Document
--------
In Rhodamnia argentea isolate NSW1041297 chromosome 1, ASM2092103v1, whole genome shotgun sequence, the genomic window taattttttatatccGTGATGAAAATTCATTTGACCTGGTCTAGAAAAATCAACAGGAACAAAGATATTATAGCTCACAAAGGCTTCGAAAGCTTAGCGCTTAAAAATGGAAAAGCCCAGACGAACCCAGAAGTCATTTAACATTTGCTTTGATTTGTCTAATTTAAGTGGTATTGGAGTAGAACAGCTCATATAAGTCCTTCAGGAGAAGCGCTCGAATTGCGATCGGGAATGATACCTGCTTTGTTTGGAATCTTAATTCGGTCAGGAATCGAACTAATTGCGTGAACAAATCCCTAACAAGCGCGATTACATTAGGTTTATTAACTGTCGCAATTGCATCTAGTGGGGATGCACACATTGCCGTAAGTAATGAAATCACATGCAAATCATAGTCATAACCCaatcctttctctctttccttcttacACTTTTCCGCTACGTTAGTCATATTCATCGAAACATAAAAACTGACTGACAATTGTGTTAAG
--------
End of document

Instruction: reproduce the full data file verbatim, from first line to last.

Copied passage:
In Rhodamnia argentea isolate NSW1041297 chromosome 1, ASM2092103v1, whole genome shotgun sequence, the genomic window taattttttatatccGTGATGAAAATTCATTTGACCTGGTCTAGAAAAATCAACAGGAACAAAGATATTATAGCTCACAAAGGCTTCGAAAGCTTAGCGCTTAAAAATGGAAAAGCCCAGACGAACCCAGAAGTCATTTAACATTTGCTTTGATTTGTCTAATTTAAGTGGTATTGGAGTAGAACAGCTCATATAAGTCCTTCAGGAGAAGCGCTCGAATTGCGATCGGGAATGATACCTGCTTTGTTTGGAATCTTAATTCGGTCAGGAATCGAACTAATTGCGTGAACAAATCCCTAACAAGCGCGATTACATTAGGTTTATTAACTGTCGCAATTGCATCTAGTGGGGATGCACACATTGCCGTAAGTAATGAAATCACATGCAAATCATAGTCATAACCCaatcctttctctctttccttcttacACTTTTCCGCTACGTTAGTCATATTCATCGAAACATAAAAACTGACTGACAATTGTGTTAAG